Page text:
The grassy clearing had been cleared for my training session. Everyone else was resting by the river, fatigued from the day. I sighed in longing as I thought of the rushing water, cool breeze, warm food, and the shade of a large tree. Alas, this was the only time Lord Ido could train me. Oh, the life of an untrained Mirror Dragoneye…
As I approached, I saw Lord Ido crouched on the ground, back turned to me. I cleared my throat. "Lord Ido?"
"Come here, Lady Eona," he said without turning around. Curious, I paced over to where he was. Ido stood up carefully, then stepped back. I gasped. Streaming, silvery letters spelled "Rat Dragoneye." The letters were made out of Hua.
"How did you do that?" I breathed.
Ido smiled. "Hua is everywhere, Eona. We can draw it from the branches, call it from the lakes, or grab it from the wind. You can do anything with it."
I nodded, still transfixed by the shimmering letters. Ido flicked his hand, and they disappeared with a slight whoosh.
"Today, Lady Eona," Ido said, "We are going to work on your sword fighting skills." He held up a finger just as I was about to protest, "Yes, I know. You've been working on that for four years. But a big part of controlling the power of your dragon is to stream all that energy into your weapon. Only then will you have a fight worth for a Dragoneye."
I opened my mouth to tell him about Kinra's power in the swords, then clamped it shut. Ido did not need to know. Maybe using that, I could beat him.
"Here," Ido said, walking to a bush, "I had Jun deliver your swords. These," he pulled out two sinisterly beautiful swords, ornately decorated with black and silver and sparking with energy, "are mine."
I peeked beside the bush, looking for my swords, while Ido continued, "Just like yours, these swords hail from an ancient Rat Dragoneye."
I froze, my hand halfway to my swords. Did he know about Kinra's power in the swords? I gave my head a slight shake. I was being too paranoid. I picked up the swords, feeling the familiar surge of rage. I met Ido in the makeshift arena, which he had constructed by carving a circle in the middle of the clearing.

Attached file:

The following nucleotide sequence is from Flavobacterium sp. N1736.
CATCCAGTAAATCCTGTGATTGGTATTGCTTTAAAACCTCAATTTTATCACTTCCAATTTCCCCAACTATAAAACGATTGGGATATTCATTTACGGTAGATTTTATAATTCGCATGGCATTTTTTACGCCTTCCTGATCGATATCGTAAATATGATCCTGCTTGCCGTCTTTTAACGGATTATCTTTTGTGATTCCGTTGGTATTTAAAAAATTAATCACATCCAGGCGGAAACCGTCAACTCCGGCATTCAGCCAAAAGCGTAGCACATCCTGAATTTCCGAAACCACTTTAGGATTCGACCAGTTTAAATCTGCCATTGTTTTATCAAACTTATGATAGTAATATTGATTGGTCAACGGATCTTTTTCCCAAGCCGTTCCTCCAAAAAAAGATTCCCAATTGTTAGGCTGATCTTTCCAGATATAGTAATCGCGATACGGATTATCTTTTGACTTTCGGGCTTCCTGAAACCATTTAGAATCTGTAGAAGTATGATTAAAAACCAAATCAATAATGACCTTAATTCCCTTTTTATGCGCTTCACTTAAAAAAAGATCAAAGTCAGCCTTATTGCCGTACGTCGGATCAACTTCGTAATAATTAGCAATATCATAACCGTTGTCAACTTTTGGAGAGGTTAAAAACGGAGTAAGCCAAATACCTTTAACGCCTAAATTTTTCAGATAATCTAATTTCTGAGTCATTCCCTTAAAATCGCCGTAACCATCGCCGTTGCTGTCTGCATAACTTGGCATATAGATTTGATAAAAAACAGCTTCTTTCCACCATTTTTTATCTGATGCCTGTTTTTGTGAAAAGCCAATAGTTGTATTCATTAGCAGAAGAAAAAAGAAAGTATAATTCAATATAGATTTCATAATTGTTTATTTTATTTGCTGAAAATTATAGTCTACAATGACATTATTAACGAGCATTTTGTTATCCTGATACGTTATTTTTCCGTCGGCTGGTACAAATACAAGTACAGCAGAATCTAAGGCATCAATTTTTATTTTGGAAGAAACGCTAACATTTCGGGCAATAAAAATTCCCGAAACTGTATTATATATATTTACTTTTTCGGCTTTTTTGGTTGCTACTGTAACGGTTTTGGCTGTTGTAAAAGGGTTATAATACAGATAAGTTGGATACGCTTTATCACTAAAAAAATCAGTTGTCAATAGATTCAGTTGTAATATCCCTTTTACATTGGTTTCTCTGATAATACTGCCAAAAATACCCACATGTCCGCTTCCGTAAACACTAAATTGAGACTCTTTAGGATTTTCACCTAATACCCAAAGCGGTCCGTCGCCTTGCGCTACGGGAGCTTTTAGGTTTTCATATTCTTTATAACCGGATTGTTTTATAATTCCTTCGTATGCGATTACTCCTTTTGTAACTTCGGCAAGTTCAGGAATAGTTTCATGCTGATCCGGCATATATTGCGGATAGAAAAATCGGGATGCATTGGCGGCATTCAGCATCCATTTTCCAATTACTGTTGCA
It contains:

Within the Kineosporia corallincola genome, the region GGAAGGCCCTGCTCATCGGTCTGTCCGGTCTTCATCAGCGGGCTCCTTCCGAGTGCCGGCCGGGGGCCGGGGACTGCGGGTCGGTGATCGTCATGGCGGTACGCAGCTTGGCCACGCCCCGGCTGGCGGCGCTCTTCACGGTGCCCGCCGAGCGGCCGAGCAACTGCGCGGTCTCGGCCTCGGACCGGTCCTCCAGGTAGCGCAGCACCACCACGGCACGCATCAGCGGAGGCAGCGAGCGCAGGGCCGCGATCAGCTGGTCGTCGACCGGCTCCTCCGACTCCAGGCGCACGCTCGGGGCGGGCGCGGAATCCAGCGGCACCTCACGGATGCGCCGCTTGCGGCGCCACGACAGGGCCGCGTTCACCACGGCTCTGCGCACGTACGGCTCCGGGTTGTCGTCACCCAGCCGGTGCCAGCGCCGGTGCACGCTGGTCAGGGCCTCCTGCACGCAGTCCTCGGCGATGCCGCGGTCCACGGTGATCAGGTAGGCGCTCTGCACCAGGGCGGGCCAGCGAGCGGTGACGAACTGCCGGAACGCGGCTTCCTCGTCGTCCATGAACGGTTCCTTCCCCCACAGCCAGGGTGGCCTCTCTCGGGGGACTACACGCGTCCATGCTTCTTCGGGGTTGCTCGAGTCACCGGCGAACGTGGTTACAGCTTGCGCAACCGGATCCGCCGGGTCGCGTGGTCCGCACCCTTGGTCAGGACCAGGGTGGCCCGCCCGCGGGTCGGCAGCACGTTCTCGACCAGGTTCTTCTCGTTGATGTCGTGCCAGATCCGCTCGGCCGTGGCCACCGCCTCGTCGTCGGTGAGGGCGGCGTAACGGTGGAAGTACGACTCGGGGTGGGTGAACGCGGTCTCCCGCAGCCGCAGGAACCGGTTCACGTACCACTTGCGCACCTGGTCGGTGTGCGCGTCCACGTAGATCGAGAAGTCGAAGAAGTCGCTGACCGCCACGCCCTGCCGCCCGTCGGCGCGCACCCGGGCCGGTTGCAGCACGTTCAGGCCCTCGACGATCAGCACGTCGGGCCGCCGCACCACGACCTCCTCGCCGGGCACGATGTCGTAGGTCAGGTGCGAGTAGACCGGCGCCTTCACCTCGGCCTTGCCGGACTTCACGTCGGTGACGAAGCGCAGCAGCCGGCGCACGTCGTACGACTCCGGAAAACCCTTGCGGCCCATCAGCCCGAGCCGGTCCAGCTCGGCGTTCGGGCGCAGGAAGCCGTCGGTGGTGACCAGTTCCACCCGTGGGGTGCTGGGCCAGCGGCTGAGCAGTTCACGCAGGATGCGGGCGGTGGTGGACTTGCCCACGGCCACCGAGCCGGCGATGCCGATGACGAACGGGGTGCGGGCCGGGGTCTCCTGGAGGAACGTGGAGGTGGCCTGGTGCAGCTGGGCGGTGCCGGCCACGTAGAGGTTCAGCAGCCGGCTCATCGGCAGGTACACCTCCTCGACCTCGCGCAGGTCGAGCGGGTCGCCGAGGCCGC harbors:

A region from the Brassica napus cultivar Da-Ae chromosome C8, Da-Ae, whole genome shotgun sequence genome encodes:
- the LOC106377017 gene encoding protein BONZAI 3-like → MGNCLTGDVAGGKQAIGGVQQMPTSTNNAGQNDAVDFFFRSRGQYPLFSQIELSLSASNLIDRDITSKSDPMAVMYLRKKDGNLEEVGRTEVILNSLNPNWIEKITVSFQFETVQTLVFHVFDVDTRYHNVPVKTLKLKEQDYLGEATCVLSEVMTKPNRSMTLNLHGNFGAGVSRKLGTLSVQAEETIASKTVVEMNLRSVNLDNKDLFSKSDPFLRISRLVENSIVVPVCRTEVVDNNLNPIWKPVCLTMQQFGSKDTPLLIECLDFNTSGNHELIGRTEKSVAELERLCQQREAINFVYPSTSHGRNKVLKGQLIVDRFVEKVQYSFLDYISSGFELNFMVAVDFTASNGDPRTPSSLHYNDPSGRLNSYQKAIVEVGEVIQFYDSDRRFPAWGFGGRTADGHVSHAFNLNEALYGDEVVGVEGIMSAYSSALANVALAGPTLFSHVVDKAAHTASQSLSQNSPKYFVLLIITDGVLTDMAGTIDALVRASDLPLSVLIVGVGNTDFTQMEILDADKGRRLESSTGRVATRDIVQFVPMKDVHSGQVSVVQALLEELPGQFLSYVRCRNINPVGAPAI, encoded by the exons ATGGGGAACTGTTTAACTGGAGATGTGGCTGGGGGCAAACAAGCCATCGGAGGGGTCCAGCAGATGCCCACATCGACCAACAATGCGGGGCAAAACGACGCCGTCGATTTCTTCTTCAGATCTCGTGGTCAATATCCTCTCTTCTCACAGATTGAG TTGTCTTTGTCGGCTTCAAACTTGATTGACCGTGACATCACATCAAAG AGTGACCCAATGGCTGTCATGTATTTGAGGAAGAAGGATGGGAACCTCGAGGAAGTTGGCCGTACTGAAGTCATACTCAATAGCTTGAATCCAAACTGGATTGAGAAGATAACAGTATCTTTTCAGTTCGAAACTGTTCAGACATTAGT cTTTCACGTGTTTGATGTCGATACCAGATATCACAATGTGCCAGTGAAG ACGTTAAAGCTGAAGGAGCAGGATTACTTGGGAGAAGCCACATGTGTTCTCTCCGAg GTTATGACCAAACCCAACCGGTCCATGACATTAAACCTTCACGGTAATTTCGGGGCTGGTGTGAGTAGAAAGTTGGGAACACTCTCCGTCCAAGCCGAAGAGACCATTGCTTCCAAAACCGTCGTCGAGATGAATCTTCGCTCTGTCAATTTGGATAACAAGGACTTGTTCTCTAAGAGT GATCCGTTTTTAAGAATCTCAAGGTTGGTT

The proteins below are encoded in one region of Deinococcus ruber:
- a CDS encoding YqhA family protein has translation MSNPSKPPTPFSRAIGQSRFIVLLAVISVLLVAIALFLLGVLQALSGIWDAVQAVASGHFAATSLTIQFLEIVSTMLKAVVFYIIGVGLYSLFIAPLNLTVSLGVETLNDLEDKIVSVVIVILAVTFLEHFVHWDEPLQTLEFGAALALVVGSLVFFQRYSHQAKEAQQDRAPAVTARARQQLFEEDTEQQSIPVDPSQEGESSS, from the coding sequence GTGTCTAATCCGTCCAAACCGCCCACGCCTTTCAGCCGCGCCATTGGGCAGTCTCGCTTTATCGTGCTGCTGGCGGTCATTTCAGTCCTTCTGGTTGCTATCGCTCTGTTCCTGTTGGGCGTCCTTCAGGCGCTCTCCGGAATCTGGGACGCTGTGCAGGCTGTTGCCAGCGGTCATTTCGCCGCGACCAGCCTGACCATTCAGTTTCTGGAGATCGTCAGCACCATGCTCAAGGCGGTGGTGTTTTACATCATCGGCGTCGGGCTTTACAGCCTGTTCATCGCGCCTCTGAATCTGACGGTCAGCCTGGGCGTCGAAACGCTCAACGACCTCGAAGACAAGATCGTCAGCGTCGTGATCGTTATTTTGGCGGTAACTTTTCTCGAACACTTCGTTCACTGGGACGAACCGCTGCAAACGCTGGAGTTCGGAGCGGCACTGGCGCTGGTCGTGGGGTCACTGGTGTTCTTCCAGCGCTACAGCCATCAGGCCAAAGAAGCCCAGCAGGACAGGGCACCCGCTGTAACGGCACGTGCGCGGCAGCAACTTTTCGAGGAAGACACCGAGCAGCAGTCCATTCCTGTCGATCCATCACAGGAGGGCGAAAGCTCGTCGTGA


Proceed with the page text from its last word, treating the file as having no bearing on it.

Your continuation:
"Alright, Eona," Ido smiled maliciously, "Before I teach you how to divert your dragon's power, let's see how good your fight is."
I nodded, energized by Kinra's energy. "Bring it."
If he seemed taken aback by my boldness, he didn't show it. He crouched down in the starter's pose, and I did the same.
Snake coils to strike.
I lunged out with my swords at the same time he did, and out weapons clashed in a storm of sparks.
But something was wrong.
The moment our swords had connected, all the rage had vanished from my body. I held the swords limply in my hand, my eyes wide. What happened to Kinra's fury; her ancient knowledge? Ido's face looked as baffled as my own.
"That's strange," we said simultaneously.
I frowned. "You felt it, too?" we asked at the same time.
"But I thought—" we both stopped.
Ido smiled wryly, pointing to me. He wanted me to go first. I swallowed. I guess he would have to know sooner or later. "My…my ancestor, Kinra, she…for some reason, when I hold her swords, her rage and ancient knowledge become my own. That is why I am so good on the battlefield. I have Kinra's powers."
"Of course," Ido muttered, his fingers tightening on the swords, "No wonder…" he looked at me, "These belonged to Lord Somo."
Understanding flooded through me. Kinra and Somo had been lovers. No wonder the swords' energy diffused each other. They refused to battle with love.
"Maybe," Ido said, smiling, "the universe is trying to tell us something."
I rolled my eyes, hoping he could not see the heat that prickled my skin. "Yeah. It's telling us to hurry up and get back to the others."
"On the contrary," he said, "we should be training."
My stomach grumbled in response. "I'm hungry," I complained.
"We can satisfy each other," Ido said, smiling wolfishly. He laughed at my reaction. "Alright, let's go back to camp."